God’s Word for You
Psalm 80:13-15 A boar of the forest
by Pastor Timothy Smith on Thursday, April 25, 2019
13 A boar of the forest tears at it,
and whatever moves in the field feeds on it.
Here Asaph continues his metaphor of the vine being ravaged. Previously, the walls that protected the vine were broken, and passers-by picked at the fruit. Now wild animals have entered the vineyard and are tearing at the vine as well.
In Psalm 22, bulls, lions and dogs are depicted as the Lord’s enemies at the cross, perhaps prophetic references to the priests and nobles of Israel (bulls and lions) and the Roman soldiers (dogs) who were “the bands of evil men encircling me” (Psalm 22:16). Snarling dogs also appear as David’s enemies in the refrain of Psalm 59 (59:6,14).
Here in verse 13, it is more than one wild boar tearing at the vine. It’s “whatever moves in the field.” The word ziz is only used here, in Psalm 50:11 (“the creature” of the field) and in a plural form in Psalm 124:5, where it is “raging waters.” It seems as if “moving things” is the way we should understand the root word. These are the hoards in our Psalm who come along when our defenses are down, perhaps something like the seven demons Jesus warns about in Luke 11:26. They left a man when he repented, but then when he returned to a sin without remaining with God, the original demon brought along seven more, worse than itself.
14 Return to us, O God of Armies!
Look down from heaven, and see;
Watch over this vine,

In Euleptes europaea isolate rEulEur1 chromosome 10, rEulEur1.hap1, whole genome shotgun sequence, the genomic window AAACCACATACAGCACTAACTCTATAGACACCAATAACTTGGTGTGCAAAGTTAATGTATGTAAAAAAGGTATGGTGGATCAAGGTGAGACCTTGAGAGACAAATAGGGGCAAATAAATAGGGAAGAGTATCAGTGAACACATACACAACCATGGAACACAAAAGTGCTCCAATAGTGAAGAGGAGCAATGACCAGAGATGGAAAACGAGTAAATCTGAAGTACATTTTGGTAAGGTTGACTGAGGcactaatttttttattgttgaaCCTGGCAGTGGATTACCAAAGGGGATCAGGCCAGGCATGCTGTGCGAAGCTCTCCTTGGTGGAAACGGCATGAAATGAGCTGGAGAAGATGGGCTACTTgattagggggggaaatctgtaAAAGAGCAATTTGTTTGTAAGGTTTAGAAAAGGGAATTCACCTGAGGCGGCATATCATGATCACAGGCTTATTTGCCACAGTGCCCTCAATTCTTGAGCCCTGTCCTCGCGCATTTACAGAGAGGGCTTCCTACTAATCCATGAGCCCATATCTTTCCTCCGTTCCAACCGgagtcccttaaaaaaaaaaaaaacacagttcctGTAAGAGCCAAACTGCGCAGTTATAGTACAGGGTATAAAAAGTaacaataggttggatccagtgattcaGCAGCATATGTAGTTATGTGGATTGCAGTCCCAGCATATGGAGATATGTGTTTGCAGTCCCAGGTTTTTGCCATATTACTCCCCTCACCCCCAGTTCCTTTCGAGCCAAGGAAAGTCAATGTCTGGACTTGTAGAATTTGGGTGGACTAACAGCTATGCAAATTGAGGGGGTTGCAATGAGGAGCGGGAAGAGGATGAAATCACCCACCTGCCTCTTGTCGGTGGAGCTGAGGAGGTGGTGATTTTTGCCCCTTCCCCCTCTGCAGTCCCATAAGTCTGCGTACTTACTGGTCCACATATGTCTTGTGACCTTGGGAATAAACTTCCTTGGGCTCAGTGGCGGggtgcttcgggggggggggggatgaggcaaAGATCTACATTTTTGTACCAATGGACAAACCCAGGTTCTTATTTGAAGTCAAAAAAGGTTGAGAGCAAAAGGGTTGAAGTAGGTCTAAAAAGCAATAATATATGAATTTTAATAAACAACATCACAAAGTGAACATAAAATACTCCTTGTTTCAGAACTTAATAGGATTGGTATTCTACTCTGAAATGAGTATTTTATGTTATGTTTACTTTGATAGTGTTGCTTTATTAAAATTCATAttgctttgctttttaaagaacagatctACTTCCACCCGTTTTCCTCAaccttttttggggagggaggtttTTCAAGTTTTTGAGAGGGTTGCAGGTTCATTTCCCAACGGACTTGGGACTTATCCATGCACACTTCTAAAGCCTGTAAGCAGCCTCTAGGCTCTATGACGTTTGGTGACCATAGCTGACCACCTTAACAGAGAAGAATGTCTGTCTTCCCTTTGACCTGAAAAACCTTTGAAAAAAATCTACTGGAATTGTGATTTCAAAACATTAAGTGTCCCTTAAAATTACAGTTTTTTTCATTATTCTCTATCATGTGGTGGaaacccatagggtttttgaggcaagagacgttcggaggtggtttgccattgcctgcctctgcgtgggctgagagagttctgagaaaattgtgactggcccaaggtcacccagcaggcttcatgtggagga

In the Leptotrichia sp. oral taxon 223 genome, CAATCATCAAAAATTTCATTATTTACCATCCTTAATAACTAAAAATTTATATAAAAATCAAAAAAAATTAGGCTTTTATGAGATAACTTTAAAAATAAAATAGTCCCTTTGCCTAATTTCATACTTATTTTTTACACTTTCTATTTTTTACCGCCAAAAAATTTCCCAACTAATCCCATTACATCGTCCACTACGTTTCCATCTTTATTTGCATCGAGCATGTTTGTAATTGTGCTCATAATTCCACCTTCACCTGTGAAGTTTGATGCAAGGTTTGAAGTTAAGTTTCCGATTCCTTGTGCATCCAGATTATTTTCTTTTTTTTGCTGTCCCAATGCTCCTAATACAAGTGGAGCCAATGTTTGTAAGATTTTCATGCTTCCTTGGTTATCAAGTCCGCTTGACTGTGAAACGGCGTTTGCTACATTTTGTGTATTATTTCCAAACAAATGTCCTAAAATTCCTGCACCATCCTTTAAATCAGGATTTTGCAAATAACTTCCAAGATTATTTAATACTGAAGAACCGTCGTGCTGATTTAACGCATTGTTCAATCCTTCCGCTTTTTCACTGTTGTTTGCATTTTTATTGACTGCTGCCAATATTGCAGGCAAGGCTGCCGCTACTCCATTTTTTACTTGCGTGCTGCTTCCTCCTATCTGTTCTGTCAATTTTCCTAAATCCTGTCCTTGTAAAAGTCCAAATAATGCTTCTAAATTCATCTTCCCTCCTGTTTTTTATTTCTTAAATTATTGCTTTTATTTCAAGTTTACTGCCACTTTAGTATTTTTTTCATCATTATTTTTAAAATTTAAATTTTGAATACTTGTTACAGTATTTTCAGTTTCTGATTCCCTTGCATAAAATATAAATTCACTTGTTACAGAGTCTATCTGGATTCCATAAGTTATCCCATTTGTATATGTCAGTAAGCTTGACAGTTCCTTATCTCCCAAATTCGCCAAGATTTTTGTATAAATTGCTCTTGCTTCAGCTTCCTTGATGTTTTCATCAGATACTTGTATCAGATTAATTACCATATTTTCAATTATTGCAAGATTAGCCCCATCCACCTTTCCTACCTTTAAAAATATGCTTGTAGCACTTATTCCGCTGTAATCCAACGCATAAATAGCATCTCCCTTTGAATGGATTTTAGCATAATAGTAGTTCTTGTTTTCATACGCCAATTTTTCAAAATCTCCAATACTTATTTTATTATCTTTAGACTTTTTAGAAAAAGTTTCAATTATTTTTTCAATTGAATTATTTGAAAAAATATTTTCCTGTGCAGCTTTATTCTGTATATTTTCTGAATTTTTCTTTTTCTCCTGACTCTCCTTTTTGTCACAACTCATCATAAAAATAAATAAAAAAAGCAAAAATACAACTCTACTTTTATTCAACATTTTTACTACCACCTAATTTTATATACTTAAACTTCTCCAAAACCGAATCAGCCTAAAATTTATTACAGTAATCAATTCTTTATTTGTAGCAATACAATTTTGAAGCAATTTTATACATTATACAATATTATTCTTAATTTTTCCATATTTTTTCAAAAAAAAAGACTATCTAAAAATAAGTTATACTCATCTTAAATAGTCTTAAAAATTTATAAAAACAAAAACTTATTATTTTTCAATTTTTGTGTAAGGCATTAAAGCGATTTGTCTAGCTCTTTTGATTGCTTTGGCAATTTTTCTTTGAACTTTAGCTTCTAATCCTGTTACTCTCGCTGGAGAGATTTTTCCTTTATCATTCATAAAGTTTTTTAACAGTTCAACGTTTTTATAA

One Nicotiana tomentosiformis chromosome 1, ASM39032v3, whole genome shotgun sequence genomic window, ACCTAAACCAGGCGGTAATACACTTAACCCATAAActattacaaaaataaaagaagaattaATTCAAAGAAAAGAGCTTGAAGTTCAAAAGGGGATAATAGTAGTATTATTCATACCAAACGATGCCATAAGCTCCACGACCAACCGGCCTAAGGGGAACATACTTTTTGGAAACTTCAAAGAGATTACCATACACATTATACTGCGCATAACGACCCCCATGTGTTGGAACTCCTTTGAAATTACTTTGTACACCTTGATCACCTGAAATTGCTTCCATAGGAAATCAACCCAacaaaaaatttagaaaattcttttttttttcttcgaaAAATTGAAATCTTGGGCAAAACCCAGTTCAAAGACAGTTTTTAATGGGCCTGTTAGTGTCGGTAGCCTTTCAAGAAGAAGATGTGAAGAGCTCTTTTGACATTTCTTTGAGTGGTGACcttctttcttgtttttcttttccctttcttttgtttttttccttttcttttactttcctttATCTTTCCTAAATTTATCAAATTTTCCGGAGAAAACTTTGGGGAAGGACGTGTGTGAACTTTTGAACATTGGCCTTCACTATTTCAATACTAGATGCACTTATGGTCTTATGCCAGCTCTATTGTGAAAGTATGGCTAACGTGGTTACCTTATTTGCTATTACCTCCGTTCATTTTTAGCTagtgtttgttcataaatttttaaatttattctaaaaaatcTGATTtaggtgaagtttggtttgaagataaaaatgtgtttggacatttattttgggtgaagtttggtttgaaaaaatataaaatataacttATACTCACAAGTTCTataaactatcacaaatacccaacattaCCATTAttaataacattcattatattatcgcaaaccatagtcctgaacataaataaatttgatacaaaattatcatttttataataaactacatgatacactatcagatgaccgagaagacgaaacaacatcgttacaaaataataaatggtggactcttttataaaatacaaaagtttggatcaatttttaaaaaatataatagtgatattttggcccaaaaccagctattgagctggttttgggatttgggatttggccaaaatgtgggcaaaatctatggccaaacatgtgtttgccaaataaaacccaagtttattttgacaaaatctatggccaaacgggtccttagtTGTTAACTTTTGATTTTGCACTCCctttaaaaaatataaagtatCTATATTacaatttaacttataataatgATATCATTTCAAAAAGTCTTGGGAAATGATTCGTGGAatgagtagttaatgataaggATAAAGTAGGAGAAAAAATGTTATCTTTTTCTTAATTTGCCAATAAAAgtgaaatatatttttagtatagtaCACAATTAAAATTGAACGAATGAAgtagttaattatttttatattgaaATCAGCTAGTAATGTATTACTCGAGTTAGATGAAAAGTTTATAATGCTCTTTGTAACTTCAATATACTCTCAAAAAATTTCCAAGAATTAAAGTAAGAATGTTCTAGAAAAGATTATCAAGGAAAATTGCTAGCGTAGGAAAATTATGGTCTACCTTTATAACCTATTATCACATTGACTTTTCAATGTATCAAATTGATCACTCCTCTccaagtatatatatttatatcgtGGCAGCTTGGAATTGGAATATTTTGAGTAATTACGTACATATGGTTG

15 the root which your right hand planted,
the son you raised up for yourself.
These verses stand as a kind of refrain in just about the place where we would expect one. It is different from the previous two and the final refrain, but it contains all the same elements in expanded form. Therefore it is not so much a defective refrain as it is an expanded one.
In place of “Restore us, O God” (vs. 3), Asaph cries out, “Return to us!” The one cannot happen without the other. No restoration is possible without God himself being present. The Hebrew words “Restore us” and “return to us” are two forms of the same verb. Shuv “turn” is spoken in the causative hifil stem, heshiv, in verses 3, 7 and 19. Here in verse 14, it is the ordinary (qal or light stem) “return.”
“Let your face shine” is presented from God’s point of view: “Look down from heaven and see.” In fact, this is the main difference between this expanded refrain and the other three. The others are spoken from man’s point of view, and in this one Asaph tries to place himself in God’s point of view. If God will only “watch over this vine” and “raise up his son,” we will be saved. This is the whole of the gospel of forgiveness and the resurrection of the dead. Because Christ is raised, all with faith in him will be raised as well. This is the testimony of the Scriptures, “For to be sure, he was crucified in weakness, yet he lives by God’s power. Likewise, we are weak in him, yet by God’s power we will live with him” (2 Corinthians 13:4). Christ lives, and through him we will live. This is God’s face shining on us now and always.
Pastor Timothy Smith
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